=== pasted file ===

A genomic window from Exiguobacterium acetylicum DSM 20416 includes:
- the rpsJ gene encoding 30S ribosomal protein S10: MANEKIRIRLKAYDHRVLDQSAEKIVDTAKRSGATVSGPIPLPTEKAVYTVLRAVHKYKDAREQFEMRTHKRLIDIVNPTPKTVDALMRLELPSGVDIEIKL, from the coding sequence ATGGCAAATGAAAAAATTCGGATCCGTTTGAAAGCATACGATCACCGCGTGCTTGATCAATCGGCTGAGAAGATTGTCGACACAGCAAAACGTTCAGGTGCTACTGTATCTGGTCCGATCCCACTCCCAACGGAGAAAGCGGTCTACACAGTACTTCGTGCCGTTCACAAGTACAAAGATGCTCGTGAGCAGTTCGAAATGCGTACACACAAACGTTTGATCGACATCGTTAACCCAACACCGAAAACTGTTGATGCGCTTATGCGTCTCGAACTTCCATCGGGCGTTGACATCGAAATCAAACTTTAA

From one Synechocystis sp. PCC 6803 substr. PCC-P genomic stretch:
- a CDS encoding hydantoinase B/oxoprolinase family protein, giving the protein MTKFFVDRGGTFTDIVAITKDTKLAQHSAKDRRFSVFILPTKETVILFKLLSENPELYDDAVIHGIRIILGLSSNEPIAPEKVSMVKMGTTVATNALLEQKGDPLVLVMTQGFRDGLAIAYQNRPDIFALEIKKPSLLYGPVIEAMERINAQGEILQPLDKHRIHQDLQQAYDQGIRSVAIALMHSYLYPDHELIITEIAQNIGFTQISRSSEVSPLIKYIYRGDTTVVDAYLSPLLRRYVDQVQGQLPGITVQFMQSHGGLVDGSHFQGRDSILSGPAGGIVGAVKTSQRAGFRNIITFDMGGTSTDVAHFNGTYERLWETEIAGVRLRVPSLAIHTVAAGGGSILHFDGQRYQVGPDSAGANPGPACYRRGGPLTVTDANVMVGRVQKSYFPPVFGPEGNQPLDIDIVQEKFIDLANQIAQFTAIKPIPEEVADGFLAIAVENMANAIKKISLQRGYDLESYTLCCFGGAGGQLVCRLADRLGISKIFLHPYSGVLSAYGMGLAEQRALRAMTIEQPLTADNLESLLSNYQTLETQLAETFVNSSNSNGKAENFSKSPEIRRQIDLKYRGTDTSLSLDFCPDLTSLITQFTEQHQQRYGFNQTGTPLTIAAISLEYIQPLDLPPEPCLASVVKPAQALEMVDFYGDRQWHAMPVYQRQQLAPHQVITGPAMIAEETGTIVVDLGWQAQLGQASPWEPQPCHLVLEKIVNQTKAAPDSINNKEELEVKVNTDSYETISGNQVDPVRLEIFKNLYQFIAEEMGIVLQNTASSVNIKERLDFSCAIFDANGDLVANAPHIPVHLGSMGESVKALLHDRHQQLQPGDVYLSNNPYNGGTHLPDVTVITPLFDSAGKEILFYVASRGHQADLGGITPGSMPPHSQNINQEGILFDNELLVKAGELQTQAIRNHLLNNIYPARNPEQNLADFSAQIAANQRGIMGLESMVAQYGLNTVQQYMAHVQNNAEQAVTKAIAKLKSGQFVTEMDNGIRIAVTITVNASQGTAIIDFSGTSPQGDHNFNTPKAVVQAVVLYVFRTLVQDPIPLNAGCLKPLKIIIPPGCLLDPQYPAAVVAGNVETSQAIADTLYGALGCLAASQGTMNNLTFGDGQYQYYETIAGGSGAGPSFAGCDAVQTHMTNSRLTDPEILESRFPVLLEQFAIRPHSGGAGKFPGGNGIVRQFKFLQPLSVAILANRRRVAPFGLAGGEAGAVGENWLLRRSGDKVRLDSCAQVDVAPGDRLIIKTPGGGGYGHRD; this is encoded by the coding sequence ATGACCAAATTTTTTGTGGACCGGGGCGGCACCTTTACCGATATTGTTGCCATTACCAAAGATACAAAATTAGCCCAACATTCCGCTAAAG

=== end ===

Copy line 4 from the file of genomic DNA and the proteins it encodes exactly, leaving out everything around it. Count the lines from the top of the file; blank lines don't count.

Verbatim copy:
- a CDS encoding hydantoinase B/oxoprolinase family protein, giving the protein MTKFFVDRGGTFTDIVAITKDTKLAQHSAKDRRFSVFILPTKETVILFKLLSENPELYDDAVIHGIRIILGLSSNEPIAPEKVSMVKMGTTVATNALLEQKGDPLVLVMTQGFRDGLAIAYQNRPDIFALEIKKPSLLYGPVIEAMERINAQGEILQPLDKHRIHQDLQQAYDQGIRSVAIALMHSYLYPDHELIITEIAQNIGFTQISRSSEVSPLIKYIYRGDTTVVDAYLSPLLRRYVDQVQGQLPGITVQFMQSHGGLVDGSHFQGRDSILSGPAGGIVGAVKTSQRAGFRNIITFDMGGTSTDVAHFNGTYERLWETEIAGVRLRVPSLAIHTVAAGGGSILHFDGQRYQVGPDSAGANPGPACYRRGGPLTVTDANVMVGRVQKSYFPPVFGPEGNQPLDIDIVQEKFIDLANQIAQFTAIKPIPEEVADGFLAIAVENMANAIKKISLQRGYDLESYTLCCFGGAGGQLVCRLADRLGISKIFLHPYSGVLSAYGMGLAEQRALRAMTIEQPLTADNLESLLSNYQTLETQLAETFVNSSNSNGKAENFSKSPEIRRQIDLKYRGTDTSLSLDFCPDLTSLITQFTEQHQQRYGFNQTGTPLTIAAISLEYIQPLDLPPEPCLASVVKPAQALEMVDFYGDRQWHAMPVYQRQQLAPHQVITGPAMIAEETGTIVVDLGWQAQLGQASPWEPQPCHLVLEKIVNQTKAAPDSINNKEELEVKVNTDSYETISGNQVDPVRLEIFKNLYQFIAEEMGIVLQNTASSVNIKERLDFSCAIFDANGDLVANAPHIPVHLGSMGESVKALLHDRHQQLQPGDVYLSNNPYNGGTHLPDVTVITPLFDSAGKEILFYVASRGHQADLGGITPGSMPPHSQNINQEGILFDNELLVKAGELQTQAIRNHLLNNIYPARNPEQNLADFSAQIAANQRGIMGLESMVAQYGLNTVQQYMAHVQNNAEQAVTKAIAKLKSGQFVTEMDNGIRIAVTITVNASQGTAIIDFSGTSPQGDHNFNTPKAVVQAVVLYVFRTLVQDPIPLNAGCLKPLKIIIPPGCLLDPQYPAAVVAGNVETSQAIADTLYGALGCLAASQGTMNNLTFGDGQYQYYETIAGGSGAGPSFAGCDAVQTHMTNSRLTDPEILESRFPVLLEQFAIRPHSGGAGKFPGGNGIVRQFKFLQPLSVAILANRRRVAPFGLAGGEAGAVGENWLLRRSGDKVRLDSCAQVDVAPGDRLIIKTPGGGGYGHRD; this is encoded by the coding sequence ATGACCAAATTTTTTGTGGACCGGGGCGGCACCTTTACCGATATTGTTGCCATTACCAAAGATACAAAATTAGCCCAACATTCCGCTAAAG